] and its combination with the application of electro-hydrodynamic pressure are also interesting approaches to fabricate axicons and arrays thereof [16

16. S. Grilli, S. Coppola, V. Vespini, F. Merola, A. Finizio, and P. Ferraro, “3D lithography by rapid curing of the liquid instabilities at nanoscale,” Proc. Natl. Acad. Sci. U.S.A. 108(37), 15106–15111 (2011). [CrossRef] [PubMed]

].

2. Fabrication

The setup for laser direct-writing fabrication of axicons is illustrated in Fig. 1
Fig. 1 (Upper) Schematic of setup for axicon fabrication; (Lower) a. Spin-coating of UV curable epoxy; b. Laser exposure with a Quasi-Bessel beam; c. Removing residual epoxy using an air knife; d. Post-exposure UV curing.
(Upper), which includes following devices: an individual fiber-axicon (as shown in Fig. 2(b)
Fig. 2 (a) Schematic of the fabrication close-up, (b) Microscopic picture of fiber axicon above epoxy layer in primary curing step, (c) Microscopic image of the axicon fabricated by laser direct writing.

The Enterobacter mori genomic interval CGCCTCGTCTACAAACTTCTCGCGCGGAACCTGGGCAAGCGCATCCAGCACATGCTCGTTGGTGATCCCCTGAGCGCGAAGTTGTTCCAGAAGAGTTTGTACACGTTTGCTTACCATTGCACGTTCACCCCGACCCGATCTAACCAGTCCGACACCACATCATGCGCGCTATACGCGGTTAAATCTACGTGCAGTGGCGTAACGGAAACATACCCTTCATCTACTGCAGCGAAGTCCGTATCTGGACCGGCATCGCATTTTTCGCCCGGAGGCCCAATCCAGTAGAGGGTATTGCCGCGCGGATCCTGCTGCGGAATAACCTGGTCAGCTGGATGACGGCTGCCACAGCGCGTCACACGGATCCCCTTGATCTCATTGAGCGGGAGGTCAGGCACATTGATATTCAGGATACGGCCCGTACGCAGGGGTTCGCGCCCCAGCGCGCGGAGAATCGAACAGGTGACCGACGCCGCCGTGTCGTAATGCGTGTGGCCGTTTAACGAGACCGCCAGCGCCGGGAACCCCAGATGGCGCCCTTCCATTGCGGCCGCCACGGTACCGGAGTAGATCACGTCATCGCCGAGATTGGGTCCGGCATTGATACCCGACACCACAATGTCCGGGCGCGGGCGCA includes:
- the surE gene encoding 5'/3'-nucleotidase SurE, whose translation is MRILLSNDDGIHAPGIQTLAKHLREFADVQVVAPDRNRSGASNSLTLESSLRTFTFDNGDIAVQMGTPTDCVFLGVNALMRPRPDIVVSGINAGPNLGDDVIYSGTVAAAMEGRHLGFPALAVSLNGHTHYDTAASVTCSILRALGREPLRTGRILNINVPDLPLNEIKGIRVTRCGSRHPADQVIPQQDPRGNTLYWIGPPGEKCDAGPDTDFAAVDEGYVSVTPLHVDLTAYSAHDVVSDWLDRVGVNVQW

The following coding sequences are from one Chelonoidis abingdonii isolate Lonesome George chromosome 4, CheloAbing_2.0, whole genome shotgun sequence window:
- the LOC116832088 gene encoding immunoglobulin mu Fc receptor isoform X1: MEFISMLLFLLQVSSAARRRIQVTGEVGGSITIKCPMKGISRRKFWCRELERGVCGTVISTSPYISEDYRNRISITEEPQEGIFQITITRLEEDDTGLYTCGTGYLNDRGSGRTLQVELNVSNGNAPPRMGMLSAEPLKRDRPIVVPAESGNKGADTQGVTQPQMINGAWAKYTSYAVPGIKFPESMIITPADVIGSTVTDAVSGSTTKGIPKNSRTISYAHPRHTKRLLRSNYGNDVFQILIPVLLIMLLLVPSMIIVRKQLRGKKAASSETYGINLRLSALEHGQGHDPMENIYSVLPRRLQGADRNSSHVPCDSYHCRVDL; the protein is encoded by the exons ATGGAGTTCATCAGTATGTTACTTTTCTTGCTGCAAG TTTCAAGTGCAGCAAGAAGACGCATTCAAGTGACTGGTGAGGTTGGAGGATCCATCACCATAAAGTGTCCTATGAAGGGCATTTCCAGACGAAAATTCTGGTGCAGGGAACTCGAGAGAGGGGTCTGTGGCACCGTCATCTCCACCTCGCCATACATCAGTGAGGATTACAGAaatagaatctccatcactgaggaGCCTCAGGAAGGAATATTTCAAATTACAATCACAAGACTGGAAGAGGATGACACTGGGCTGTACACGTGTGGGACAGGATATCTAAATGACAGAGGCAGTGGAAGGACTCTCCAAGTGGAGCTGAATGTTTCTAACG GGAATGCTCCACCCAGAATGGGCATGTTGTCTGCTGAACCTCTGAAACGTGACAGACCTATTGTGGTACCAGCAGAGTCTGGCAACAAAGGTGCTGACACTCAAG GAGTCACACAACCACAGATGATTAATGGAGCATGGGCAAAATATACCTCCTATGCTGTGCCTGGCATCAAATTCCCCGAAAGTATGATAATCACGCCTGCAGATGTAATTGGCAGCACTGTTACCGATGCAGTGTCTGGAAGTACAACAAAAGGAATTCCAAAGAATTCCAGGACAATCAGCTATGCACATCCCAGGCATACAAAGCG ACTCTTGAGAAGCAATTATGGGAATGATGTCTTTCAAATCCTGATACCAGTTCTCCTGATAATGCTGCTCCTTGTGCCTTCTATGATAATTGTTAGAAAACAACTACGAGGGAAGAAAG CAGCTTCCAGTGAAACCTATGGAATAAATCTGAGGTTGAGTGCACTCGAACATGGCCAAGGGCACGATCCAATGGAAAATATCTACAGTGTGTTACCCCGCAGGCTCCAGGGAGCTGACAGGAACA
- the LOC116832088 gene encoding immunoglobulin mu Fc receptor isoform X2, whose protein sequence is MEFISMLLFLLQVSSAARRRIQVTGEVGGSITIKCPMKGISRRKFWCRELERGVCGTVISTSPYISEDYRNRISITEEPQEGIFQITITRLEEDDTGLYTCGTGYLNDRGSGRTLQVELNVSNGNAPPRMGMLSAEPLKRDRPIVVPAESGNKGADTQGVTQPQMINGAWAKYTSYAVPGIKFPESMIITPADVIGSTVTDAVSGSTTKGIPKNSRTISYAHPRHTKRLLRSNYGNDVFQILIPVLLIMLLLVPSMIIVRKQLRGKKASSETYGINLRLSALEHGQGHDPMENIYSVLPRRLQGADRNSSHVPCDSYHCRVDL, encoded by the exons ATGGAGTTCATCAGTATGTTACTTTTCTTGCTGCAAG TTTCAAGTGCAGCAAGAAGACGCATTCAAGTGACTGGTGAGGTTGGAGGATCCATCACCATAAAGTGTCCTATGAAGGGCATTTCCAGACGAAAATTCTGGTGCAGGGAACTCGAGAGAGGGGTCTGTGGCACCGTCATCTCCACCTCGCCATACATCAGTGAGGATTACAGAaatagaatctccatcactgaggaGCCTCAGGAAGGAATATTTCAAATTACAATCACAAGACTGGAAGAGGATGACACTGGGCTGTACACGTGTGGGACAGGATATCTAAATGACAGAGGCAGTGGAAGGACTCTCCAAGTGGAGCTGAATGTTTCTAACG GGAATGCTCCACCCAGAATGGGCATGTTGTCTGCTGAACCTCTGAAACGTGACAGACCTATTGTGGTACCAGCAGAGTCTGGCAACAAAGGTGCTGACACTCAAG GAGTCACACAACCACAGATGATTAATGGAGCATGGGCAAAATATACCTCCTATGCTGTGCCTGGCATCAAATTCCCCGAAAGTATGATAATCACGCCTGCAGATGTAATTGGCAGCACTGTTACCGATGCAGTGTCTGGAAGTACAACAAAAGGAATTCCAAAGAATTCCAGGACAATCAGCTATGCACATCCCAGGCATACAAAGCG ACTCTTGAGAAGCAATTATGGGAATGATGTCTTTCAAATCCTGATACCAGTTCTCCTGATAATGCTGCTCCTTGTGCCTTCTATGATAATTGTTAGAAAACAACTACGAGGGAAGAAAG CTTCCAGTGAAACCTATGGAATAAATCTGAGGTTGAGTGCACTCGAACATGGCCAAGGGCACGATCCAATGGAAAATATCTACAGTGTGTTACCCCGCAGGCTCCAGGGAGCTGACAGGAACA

, custom made fiber-axicon on a G.652 fiber tip with an apex angle ranging from 75° to 125°, and a surface roughness of about 0.02 to 0.04μm) produced by mechanical polishing used to generate Bessel beams; a high precision (100 nm step-size) two-dimensional translation stage (moving directions indicated as X, Y) of high moving accuracy controlled by a PCI board C-843, both commercially available from PI (Physik Instrumente, Germany); a Z-axis translation stage used for vertical movement control of the fiber-axicon; and a light emitting diode (LED) providing illumination needed for in situ CMOS-monitoring of the fabrication sequence. The microscope camera measures the distance between tip of the fiber axicon and upper surface of UV curable epoxy (DSM, G.652 optical fiber secondary coating). The entire process of direct-writing is automated by custom in-house programming environment. A laser diode (Sony, SLD3237VF) with a central wavelength of 405 nm was used for exposure.

Figure 1(Lower) a-d displays the sequence of fabrication. UV curable optical epoxy was spin-coated onto a cover glass, and mounted on a sample holder for laser writing. The viscosity of the epoxy was kept at ~4800mPa⋅s@50s−1 to maintain a uniform coating thickness by controlling the working temperature at 20°C. The exposed viscous liquid pre-polymer then undergoes a cross-linking reaction upon UV exposure, and solidifies immediately. The unexposed pre-polymer was removed both mechanically and chemically.